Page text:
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Post-Soviet military bloc chief rules out deployment of CSTO military forces in Syria

February 12, 2016, 11:41 UTC+3

CSTO military potential may be used only on the territory of member countries on approval of the heads of states

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©  ITAR-TASS/Yuri Smityuk

MOSCOW, February 12. /TASS/. It is ruled out that Collective Security Treaty Organization (CSTO) forces will start a ground operation in Syria, CSTO Secretary General Nikolay Bordyuzha told reporters on Friday.

"One cannot talk in full seriousness that the leaders of our countries will make a decision on starting a ground operation beyond their borders," Bordyuzha said answering a question on whether CSTO forces may be deployed in Syria.

He added that "CSTO military potential may be used only on the territory of member countries on approval of the heads of states."

In October 2015, a few days after Russian Aerospace Defense Forces started a military operation in Syria, Bordyuzha said that there "no need yet" to involve other CSTO member countries. Russia made the decision to start the operation "as a sovereign country, in its sovereign capacity," he noted.

According to the official, the Collective Security Treaty Organization is ready to consider Syria’s application for membership if the country submits one.

"To be honest, I don’t know anything about Syria’s efforts on joining CSTO," Bordyuzha noted. "Not all countries today are ready to give up elements of their sovereignty. If a country conscientiously approaches the issue of joining CSTO… it will be considered and a decision will be made," he added.

The Collective Security Treaty Organization, founded in 2002, incorporates six countries - Russia, Armenia, Belarus, Kazakhstan, Kyrgyzstan and Tajikistan.

CSTO ready to help Central Asian countries if they ask for it

Bordyuzha said the Collective Security Treaty Organization (CSTO) would render assistance to Turkmenistan and Uzbekistan in ensuring their security if they asked for it.

"Talking about assistance, all CSTO member countries are interested in stability and peace in the Central Asian region. If neighbors ask for help in case of unfavorable developments, such requests will be considered and I think that positive decisions will be made," Bordyuzha said.

The Collective Security Treaty Organization incorporates six countries - Russia, Armenia, Belarus, Kazakhstan, Kyrgyzstan and Tajikistan. The Collective Security Treaty was signed in 1992 and entered into force in 1994.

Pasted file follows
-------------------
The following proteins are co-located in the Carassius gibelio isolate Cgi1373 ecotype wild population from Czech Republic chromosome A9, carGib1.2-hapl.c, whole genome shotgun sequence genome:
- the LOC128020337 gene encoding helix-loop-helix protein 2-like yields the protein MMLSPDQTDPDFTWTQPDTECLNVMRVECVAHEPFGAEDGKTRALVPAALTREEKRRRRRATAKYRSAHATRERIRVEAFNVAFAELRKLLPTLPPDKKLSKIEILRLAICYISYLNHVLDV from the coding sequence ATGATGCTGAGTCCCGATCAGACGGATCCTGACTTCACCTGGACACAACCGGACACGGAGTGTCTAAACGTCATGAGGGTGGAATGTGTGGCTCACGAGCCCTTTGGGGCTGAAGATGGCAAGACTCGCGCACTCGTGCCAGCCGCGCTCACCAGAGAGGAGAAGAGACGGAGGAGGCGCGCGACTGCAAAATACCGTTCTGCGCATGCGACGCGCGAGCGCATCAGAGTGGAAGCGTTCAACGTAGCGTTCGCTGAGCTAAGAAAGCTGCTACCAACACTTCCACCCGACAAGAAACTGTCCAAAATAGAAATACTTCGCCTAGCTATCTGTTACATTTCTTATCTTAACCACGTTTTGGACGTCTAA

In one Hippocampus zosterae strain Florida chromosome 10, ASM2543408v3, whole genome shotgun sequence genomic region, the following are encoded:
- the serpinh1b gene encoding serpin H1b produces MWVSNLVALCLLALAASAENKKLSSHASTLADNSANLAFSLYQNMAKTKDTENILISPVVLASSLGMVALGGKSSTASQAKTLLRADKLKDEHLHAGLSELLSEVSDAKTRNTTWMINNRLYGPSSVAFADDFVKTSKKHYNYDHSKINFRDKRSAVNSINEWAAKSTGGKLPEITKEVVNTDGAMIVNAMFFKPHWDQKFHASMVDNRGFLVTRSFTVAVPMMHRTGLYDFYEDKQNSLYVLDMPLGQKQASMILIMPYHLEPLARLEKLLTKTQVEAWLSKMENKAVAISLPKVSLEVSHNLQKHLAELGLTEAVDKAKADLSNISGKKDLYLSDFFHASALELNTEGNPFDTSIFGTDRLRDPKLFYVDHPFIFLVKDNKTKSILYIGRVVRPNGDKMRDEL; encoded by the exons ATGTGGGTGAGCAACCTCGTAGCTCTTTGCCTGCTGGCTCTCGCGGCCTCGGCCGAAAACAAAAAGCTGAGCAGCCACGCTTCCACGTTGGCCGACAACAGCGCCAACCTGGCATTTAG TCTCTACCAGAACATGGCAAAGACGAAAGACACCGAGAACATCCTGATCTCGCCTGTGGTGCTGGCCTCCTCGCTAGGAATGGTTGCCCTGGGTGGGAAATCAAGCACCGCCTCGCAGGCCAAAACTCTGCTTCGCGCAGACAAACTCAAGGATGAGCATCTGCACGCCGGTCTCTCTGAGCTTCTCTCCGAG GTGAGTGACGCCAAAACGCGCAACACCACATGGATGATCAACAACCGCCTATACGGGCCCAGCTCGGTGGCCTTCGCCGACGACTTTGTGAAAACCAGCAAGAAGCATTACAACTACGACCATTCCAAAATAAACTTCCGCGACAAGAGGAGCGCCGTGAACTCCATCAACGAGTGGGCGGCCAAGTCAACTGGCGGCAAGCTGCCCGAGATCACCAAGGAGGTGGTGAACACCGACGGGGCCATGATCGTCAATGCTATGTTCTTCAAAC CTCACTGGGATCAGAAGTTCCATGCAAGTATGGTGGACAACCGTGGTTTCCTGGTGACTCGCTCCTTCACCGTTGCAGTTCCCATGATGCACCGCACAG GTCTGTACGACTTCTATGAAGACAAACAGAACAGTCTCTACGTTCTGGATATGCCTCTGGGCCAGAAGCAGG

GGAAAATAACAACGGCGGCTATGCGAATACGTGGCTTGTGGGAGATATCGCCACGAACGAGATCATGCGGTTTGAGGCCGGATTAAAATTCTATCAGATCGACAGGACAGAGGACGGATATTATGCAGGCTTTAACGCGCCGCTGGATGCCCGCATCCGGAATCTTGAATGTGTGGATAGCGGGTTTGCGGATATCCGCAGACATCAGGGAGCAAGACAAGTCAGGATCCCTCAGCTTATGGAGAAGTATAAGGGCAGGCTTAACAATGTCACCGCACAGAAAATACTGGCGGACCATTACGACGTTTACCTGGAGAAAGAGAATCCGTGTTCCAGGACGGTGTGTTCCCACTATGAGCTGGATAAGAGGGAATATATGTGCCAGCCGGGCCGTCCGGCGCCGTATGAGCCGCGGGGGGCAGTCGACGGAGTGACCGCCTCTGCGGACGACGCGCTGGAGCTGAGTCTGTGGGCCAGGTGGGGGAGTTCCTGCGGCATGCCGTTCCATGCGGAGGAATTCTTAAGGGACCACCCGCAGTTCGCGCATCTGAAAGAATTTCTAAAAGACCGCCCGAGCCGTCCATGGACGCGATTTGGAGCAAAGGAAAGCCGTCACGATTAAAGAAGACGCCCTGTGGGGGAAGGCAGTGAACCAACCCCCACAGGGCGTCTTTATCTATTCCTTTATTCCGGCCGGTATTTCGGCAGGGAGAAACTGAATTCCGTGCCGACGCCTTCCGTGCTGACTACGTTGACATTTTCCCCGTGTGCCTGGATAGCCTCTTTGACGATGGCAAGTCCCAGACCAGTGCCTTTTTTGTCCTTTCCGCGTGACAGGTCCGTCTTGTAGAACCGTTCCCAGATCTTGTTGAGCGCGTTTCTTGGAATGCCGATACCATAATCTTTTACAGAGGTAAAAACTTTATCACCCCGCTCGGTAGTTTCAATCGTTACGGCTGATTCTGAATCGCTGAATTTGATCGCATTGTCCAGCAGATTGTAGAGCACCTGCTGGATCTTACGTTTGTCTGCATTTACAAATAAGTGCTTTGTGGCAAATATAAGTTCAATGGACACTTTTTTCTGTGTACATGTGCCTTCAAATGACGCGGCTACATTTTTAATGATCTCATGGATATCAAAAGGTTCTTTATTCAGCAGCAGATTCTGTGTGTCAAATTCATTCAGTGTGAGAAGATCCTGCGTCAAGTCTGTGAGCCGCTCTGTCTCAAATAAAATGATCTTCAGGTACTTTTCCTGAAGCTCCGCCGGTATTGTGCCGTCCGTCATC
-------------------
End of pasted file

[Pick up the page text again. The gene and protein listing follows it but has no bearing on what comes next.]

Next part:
Russia's military operation in Syria

Russia’s Aerospace Force started delivering strikes in Syria at facilities of the Islamic State and Jabhat al-Nusra terrorist groups (both banned in Russia) on September 30, 2015. The air group initially comprised over 50 aircraft and helicopters, including Sukhoi Su-24M, Su-25SM and state-of-the-art Su-34 aircraft. They were redeployed to the Khmeimim airbase in the province of Latakia. On October 7, Moscow also involved the Russian Navy in the military operation. Four missile ships of the Caspian Flotilla fired 26 Kalibr cruise missiles (NATO codename Sizzler) at militants’ facilities in Syria.

Since 2014, the US-led coalition has also been delivering air strikes against militants in Syria and Iraq.

In mid-November, after an alleged terrorist attack on Russian passenger jet that fell in Egypt killing 224 people on board, Moscow increased the number of aircraft taking part in the operation in Syria by several dozen and involved strategic bombers in the strikes as well. Targets of the Russian aircraft include terrorists’ gasoline tankers and oil refineries. Russia’s aircraft have made thousands of sorties since the start of the operation in Syria, with over a hundred of them performed by long-range aircraft.

On November 24, a Turkish F-16 fighter brought down a Russian Sukhoi Su-24M bomber involved in Moscow’s military operation against the Islamic State (a terrorist group outlawed in Russia).  Ankara claimed the warplane violated the Turkey’s airspace. The Russian Defense Ministry said the warplane was flying over Syrian territory without violating Turkey’s airspace. The Russian president referred to the attack as a “stab in Russia’s back” and promised that the move would cause response action from Russia. Moscow deployed new S-400 air defense systems in Syria in order to protect the warplanes involved in the military operation and started arming the fighters intended to provide air support to bombers and attack aircraft in Syria with air-to-air missiles.

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